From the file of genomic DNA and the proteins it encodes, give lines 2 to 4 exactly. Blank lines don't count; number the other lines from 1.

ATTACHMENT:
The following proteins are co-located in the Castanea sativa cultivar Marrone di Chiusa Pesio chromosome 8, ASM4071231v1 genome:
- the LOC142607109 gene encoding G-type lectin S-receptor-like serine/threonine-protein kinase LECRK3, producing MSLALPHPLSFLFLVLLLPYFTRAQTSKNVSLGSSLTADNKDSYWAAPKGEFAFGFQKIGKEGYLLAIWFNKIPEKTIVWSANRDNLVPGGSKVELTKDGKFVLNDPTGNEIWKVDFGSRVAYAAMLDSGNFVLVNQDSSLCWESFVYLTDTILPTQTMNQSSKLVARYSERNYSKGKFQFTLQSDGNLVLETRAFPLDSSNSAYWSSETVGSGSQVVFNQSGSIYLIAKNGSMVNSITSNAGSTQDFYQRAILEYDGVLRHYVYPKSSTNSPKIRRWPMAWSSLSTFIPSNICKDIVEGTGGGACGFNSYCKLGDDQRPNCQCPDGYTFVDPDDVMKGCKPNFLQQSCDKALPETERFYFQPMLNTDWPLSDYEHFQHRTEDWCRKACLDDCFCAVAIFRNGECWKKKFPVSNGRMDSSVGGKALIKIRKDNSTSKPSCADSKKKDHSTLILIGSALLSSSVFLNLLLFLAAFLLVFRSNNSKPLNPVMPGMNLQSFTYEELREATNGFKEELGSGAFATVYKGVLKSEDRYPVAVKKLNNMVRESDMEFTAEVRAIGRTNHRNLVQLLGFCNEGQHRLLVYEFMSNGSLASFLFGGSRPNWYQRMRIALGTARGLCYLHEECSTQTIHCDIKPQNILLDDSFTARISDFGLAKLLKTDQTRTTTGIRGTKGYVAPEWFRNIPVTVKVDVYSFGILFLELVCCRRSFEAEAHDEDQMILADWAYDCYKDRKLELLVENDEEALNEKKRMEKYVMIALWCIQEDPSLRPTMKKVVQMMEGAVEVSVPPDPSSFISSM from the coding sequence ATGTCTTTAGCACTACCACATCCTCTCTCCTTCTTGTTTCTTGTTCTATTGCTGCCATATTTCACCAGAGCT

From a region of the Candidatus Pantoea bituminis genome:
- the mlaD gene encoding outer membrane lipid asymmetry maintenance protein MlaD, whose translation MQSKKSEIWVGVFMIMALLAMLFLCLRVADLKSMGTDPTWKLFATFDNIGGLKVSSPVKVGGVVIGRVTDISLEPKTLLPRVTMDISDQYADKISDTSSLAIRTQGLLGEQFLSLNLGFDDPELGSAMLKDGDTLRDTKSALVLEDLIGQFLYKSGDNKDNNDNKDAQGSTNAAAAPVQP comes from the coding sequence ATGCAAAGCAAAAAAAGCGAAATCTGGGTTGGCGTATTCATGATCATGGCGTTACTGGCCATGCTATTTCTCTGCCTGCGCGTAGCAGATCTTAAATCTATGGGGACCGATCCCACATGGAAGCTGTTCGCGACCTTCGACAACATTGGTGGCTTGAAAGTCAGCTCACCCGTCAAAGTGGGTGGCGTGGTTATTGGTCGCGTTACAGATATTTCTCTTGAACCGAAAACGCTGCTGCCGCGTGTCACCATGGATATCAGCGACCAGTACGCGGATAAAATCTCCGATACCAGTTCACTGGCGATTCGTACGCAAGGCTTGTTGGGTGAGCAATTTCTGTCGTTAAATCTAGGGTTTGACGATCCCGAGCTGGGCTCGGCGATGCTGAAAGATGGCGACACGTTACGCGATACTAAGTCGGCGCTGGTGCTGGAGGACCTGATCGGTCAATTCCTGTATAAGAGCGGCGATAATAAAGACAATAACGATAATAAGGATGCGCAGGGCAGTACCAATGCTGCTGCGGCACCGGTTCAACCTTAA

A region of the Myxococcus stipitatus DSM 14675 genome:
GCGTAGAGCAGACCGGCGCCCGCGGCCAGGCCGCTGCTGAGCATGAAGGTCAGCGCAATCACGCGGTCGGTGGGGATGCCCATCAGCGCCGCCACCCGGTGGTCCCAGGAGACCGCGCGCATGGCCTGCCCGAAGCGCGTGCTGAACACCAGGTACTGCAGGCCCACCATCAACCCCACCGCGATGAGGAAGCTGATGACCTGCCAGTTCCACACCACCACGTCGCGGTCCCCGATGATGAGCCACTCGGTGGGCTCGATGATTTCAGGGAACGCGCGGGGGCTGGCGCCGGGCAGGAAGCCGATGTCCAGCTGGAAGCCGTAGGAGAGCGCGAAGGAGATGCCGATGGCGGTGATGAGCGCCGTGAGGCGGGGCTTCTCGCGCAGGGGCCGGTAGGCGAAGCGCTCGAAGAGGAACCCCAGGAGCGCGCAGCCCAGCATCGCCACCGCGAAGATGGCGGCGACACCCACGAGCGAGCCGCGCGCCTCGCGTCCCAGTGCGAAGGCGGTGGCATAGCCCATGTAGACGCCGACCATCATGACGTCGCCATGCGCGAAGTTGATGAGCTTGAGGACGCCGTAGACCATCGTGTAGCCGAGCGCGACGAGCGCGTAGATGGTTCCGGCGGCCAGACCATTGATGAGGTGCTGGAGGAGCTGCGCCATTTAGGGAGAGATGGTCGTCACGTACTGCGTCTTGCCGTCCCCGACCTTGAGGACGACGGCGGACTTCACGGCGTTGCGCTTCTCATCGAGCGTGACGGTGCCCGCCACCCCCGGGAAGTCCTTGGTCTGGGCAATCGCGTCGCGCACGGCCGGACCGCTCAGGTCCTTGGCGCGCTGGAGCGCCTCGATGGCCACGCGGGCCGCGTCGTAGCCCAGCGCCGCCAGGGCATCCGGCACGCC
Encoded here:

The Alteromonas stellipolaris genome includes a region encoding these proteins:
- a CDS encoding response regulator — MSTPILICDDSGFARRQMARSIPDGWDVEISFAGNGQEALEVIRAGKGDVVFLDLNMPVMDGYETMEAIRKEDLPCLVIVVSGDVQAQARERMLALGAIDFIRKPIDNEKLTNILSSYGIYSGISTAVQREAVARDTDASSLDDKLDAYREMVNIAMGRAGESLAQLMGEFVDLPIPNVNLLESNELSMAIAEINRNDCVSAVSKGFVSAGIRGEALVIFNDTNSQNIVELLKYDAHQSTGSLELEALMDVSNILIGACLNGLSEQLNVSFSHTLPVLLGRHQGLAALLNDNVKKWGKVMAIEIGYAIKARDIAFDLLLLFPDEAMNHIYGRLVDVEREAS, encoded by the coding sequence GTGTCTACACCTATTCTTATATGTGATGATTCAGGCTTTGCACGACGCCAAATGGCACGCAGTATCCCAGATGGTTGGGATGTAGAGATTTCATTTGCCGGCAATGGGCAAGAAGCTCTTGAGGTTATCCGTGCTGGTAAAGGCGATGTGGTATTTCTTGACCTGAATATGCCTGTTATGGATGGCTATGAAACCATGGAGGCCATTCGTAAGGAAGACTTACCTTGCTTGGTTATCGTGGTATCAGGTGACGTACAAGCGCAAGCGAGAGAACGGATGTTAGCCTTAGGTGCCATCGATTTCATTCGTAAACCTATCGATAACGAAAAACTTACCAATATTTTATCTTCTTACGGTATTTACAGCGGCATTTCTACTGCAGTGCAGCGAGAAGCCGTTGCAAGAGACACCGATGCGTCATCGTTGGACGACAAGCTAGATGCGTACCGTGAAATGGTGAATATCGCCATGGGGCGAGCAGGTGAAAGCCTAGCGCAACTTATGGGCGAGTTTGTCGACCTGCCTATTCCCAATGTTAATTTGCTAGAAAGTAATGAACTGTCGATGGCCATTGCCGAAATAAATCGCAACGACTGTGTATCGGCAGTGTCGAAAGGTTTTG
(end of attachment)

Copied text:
- the LOC142607109 gene encoding G-type lectin S-receptor-like serine/threonine-protein kinase LECRK3, producing MSLALPHPLSFLFLVLLLPYFTRAQTSKNVSLGSSLTADNKDSYWAAPKGEFAFGFQKIGKEGYLLAIWFNKIPEKTIVWSANRDNLVPGGSKVELTKDGKFVLNDPTGNEIWKVDFGSRVAYAAMLDSGNFVLVNQDSSLCWESFVYLTDTILPTQTMNQSSKLVARYSERNYSKGKFQFTLQSDGNLVLETRAFPLDSSNSAYWSSETVGSGSQVVFNQSGSIYLIAKNGSMVNSITSNAGSTQDFYQRAILEYDGVLRHYVYPKSSTNSPKIRRWPMAWSSLSTFIPSNICKDIVEGTGGGACGFNSYCKLGDDQRPNCQCPDGYTFVDPDDVMKGCKPNFLQQSCDKALPETERFYFQPMLNTDWPLSDYEHFQHRTEDWCRKACLDDCFCAVAIFRNGECWKKKFPVSNGRMDSSVGGKALIKIRKDNSTSKPSCADSKKKDHSTLILIGSALLSSSVFLNLLLFLAAFLLVFRSNNSKPLNPVMPGMNLQSFTYEELREATNGFKEELGSGAFATVYKGVLKSEDRYPVAVKKLNNMVRESDMEFTAEVRAIGRTNHRNLVQLLGFCNEGQHRLLVYEFMSNGSLASFLFGGSRPNWYQRMRIALGTARGLCYLHEECSTQTIHCDIKPQNILLDDSFTARISDFGLAKLLKTDQTRTTTGIRGTKGYVAPEWFRNIPVTVKVDVYSFGILFLELVCCRRSFEAEAHDEDQMILADWAYDCYKDRKLELLVENDEEALNEKKRMEKYVMIALWCIQEDPSLRPTMKKVVQMMEGAVEVSVPPDPSSFISSM from the coding sequence ATGTCTTTAGCACTACCACATCCTCTCTCCTTCTTGTTTCTTGTTCTATTGCTGCCATATTTCACCAGAGCT

From a region of the Candidatus Pantoea bituminis genome:
- the mlaD gene encoding outer membrane lipid asymmetry maintenance protein MlaD, whose translation MQSKKSEIWVGVFMIMALLAMLFLCLRVADLKSMGTDPTWKLFATFDNIGGLKVSSPVKVGGVVIGRVTDISLEPKTLLPRVTMDISDQYADKISDTSSLAIRTQGLLGEQFLSLNLGFDDPELGSAMLKDGDTLRDTKSALVLEDLIGQFLYKSGDNKDNNDNKDAQGSTNAAAAPVQP comes from the coding sequence ATGCAAAGCAAAAAAAGCGAAATCTGGGTTGGCGTATTCATGATCATGGCGTTACTGGCCATGCTATTTCTCTGCCTGCGCGTAGCAGATCTTAAATCTATGGGGACCGATCCCACATGGAAGCTGTTCGCGACCTTCGACAACATTGGTGGCTTGAAAGTCAGCTCACCCGTCAAAGTGGGTGGCGTGGTTATTGGTCGCGTTACAGATATTTCTCTTGAACCGAAAACGCTGCTGCCGCGTGTCACCATGGATATCAGCGACCAGTACGCGGATAAAATCTCCGATACCAGTTCACTGGCGATTCGTACGCAAGGCTTGTTGGGTGAGCAATTTCTGTCGTTAAATCTAGGGTTTGACGATCCCGAGCTGGGCTCGGCGATGCTGAAAGATGGCGACACGTTACGCGATACTAAGTCGGCGCTGGTGCTGGAGGACCTGATCGGTCAATTCCTGTATAAGAGCGGCGATAATAAAGACAATAACGATAATAAGGATGCGCAGGGCAGTACCAATGCTGCTGCGGCACCGGTTCAACCTTAA